NEW BRUNSWICK, NJ – Frank Tumulty was a schoolteacher with a wife and three young children when he decided to pursue his dream of opening a pub in the Hub City where Rutgers students could go on date nights, families could gather for dinner and urban professionals could unwind with a drink or two.
In 1963, he bought the joint at 427 George St., told the riffraff who had been going there to beat it and rechristened the place Tumulty’s.
For the next five decades, the name Tumulty’s became synonymous in New Brunswick with plates piled high with pub fare served with side orders of charm and ambiance.
Frank Tumulty died Sunday at the age of 90 after a long struggle with Alzheimer’s disease. He built the pub into a cherished landmark where people sat in high back booths, ate the trademark wedge of lettuce (oh, the blue cheese dressing!) and watched the model trains run along wooden beams suspended above the dining room.
“My grandfather ran the bar before my dad bought it and he ran a real down-and-dirty, shot-and-beer joint,” said Peter Tumulty. “My dad had a different vision. He politely but firmly asked all the clientele that used to be hanging there to leave, not to come back. He focused on building more of a restaurant.”
Tumulty’s, which was sold and renamed Tavern on George in 2018, has a history about as long and winding as those train tracks.
About seven years after Frank Tumulty bought the place, it was destroyed by a fire. Although Tumulty’s rose from the ashes, Johnson & Johnson eventually bought the property during one of its expansion phases.
Tumulty’s relocated to 361 George St. where workers at the Middlesex County Courthouse could pop in for lunch or theatergoers could enjoy a late snack after a show.
Frank Tumulty ran the red-bricked restaurant for a few more years, but around 1985, he sold it to his son and one of his daughters.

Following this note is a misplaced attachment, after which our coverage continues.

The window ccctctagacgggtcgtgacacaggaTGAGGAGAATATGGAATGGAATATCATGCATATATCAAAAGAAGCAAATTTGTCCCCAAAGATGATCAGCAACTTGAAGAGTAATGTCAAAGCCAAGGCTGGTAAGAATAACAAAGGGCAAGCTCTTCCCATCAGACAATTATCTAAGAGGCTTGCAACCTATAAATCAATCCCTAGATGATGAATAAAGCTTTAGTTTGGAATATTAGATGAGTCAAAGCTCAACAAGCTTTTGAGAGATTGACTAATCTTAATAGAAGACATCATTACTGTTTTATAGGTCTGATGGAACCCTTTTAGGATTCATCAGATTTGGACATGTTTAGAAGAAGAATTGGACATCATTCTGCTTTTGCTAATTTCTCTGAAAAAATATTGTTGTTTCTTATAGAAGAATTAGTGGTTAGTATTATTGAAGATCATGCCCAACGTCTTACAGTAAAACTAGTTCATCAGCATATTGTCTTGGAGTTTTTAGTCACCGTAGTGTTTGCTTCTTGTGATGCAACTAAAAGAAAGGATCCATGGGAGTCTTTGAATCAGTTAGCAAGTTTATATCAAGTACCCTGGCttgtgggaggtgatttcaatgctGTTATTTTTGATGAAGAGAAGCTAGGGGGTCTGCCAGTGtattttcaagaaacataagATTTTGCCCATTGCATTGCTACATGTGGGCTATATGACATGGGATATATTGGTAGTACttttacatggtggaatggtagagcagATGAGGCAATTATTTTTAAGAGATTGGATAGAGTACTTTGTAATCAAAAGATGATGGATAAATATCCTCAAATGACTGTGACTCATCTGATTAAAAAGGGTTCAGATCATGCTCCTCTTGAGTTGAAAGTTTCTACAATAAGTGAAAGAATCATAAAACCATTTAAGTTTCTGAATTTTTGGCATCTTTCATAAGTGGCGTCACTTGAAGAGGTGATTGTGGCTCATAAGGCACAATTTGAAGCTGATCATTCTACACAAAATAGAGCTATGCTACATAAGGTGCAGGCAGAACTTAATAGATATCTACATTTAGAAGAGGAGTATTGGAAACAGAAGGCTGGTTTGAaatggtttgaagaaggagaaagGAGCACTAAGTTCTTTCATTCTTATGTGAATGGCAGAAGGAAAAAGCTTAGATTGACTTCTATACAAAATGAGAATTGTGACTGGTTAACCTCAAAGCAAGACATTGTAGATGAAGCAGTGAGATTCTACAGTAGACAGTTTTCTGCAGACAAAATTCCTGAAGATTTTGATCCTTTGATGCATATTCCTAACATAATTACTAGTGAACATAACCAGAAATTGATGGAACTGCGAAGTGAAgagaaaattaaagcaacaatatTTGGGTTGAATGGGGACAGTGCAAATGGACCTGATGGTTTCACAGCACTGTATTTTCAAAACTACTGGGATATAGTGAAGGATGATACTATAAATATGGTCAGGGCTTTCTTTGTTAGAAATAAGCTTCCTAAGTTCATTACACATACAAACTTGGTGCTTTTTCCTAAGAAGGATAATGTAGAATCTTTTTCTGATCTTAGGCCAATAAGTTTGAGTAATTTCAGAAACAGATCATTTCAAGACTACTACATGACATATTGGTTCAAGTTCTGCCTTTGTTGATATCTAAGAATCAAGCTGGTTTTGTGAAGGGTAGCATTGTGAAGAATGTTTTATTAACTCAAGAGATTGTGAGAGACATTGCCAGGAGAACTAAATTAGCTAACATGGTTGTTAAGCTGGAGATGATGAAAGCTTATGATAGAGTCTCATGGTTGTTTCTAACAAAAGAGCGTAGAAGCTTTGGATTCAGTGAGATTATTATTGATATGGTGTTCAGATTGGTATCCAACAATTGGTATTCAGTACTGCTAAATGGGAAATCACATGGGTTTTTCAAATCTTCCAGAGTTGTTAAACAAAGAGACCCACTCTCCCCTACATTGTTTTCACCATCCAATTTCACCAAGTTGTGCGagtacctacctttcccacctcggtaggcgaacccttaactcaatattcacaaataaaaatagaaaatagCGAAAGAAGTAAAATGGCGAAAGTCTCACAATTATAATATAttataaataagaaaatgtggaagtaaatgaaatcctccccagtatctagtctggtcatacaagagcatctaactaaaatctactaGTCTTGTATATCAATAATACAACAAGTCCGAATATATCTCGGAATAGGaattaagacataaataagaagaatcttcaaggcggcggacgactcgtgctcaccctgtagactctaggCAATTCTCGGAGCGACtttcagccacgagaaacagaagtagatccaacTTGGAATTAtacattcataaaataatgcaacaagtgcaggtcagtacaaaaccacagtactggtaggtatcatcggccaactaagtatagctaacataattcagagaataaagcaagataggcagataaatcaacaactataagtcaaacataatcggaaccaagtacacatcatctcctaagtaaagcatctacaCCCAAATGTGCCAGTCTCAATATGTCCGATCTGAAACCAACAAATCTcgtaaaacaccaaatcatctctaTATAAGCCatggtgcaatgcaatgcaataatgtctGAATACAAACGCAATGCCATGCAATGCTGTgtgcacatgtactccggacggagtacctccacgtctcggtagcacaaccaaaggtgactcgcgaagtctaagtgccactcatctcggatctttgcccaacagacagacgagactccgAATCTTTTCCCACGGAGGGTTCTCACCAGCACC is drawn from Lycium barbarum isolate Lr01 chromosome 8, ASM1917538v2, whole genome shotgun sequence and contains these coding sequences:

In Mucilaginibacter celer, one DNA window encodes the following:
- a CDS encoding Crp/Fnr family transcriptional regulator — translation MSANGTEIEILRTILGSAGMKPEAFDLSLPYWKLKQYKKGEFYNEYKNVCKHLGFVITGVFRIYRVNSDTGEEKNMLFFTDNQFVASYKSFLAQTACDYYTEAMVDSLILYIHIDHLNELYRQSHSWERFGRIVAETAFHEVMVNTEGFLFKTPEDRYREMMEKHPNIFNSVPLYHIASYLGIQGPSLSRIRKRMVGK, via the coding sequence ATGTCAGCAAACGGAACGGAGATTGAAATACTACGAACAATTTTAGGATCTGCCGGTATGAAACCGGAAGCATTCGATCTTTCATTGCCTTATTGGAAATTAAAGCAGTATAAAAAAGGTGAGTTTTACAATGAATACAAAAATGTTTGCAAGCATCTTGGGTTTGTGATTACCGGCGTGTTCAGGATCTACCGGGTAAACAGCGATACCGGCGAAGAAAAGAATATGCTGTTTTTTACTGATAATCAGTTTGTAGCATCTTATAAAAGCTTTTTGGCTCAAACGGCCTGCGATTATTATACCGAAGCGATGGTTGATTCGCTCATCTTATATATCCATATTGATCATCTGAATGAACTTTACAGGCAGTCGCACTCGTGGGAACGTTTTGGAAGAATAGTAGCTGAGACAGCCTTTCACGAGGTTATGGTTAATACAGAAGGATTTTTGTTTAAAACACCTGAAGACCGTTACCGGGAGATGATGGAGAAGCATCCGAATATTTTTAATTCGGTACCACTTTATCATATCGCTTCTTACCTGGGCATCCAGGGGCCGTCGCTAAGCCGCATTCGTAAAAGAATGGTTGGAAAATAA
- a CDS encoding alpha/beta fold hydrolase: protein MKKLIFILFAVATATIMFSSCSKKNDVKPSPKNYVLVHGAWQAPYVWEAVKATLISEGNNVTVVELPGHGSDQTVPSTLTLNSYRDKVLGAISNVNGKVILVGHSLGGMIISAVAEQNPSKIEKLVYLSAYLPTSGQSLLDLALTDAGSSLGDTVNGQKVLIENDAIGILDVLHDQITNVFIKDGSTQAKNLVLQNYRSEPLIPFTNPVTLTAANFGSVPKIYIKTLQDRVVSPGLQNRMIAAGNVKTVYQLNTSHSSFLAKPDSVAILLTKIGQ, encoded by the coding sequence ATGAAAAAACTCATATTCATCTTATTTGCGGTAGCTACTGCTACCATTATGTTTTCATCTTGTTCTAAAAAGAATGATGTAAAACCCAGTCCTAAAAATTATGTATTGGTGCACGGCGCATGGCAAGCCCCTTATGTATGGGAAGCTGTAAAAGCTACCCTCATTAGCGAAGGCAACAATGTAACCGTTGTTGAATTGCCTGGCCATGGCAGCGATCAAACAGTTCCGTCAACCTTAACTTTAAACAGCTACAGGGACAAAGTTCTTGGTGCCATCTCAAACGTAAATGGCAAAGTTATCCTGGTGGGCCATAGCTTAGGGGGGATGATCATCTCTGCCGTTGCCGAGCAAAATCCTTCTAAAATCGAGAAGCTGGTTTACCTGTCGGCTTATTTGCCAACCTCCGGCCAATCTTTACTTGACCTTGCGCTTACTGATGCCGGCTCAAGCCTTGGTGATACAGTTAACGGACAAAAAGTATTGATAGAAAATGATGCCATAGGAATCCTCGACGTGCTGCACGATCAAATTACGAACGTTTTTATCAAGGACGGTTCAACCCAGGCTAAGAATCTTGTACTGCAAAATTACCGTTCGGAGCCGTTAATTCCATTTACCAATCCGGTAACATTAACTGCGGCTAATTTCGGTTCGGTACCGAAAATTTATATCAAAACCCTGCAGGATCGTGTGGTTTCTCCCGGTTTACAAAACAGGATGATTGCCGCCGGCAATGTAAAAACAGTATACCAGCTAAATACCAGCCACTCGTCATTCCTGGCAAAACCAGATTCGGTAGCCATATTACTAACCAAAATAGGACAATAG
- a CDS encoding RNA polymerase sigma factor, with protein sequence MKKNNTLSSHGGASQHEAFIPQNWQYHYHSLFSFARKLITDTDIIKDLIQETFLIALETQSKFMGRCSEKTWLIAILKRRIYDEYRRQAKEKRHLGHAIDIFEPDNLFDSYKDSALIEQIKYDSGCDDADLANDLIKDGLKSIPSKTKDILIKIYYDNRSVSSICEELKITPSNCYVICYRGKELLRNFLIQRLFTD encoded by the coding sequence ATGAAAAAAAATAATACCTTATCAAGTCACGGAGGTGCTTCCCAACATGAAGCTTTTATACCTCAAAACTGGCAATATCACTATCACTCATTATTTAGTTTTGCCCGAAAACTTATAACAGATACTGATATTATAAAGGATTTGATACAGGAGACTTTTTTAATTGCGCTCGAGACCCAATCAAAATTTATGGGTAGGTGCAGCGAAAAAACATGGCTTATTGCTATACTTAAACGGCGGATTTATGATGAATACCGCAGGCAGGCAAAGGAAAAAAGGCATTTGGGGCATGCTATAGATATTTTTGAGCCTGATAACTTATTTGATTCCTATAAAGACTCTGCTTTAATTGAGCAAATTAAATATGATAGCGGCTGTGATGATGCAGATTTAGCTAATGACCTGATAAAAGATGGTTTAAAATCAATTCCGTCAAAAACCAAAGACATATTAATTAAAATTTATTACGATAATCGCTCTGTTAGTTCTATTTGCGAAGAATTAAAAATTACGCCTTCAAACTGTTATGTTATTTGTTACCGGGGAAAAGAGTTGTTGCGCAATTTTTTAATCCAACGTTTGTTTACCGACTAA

Peter Tumulty said it wasn’t so much that their dad imparted business advice to them as he showed them how to win the hearts and minds – and palates – of generations of customers.
“I wouldn't say it was spoken advice, but it was just the way he ran the day to day and his philosophy,” Tuumulty said. “We obviously had our own vision, and we expanded the menu and times change, so you have to change with them. But, that core philosophy of giving people value and respecting people and give them a good time always remained.”
Frank Tumulty was born in New Brunswick on Feb. 15, 1931, and grew up in the 2nd Ward. After attending St. Peter’s High School, he earned a degree in economics from Mount Saint Mary’s University in Emmitsburg, Maryland.
After serving in the Army during the Korean War, he worked as a teacher in the Edison school district.
He married Helen Barnwell in 1955 and the two took a leap of faith and opened Tumulty’s in 1963.
Helen Tumulty died in 2018. The couple couldn’t have imagined how beloved their pub would become with diners in New Brunswick and beyond.
One often-told family story surrounds a hard-earned vacation the couple took to Bermuda. While on the beach they met a couple and told them they were from New Jersey.
“The other couple said, ‘We love this place in New Brunswick, New Jersey called Tumulty’s,’” Peter Tumulty said. “But, you know, we were open so long, we served so many people, so there's so many stories like that. And it's certainly a source of pride for the whole family when we say our names and people remember. It really warms our hearts.”
Frank Tumulty is survived by his son, Peter, and his wife Barbara of Milltown; his daughters, Mary Beth and her husband Robert Brandes of Ortley Beach, and Carol and her husband Stephen Dzuro of Milltown; his sister, Elizabeth Kerrigan of Libertyville, Illinois; his brother-in-law Ed Barnwell of Oceanport; his sister-in-law Donna Tumulty of Lake Park, Florida; and his companion Marilyn Taylor of Portland, Maine.
He is also survived by his grandchildren, Katie, Jenny, Michael, Brian, Emily, Elizabeth, Peter, Caitlyn and Patrick; his great-grandchildren, Connor, Noah, Elizabeth, Emma, Manny and a host of nieces and nephews.
All funeral services will be private at the request of the family and under the direction of the Gleason Funeral Home in Franklin.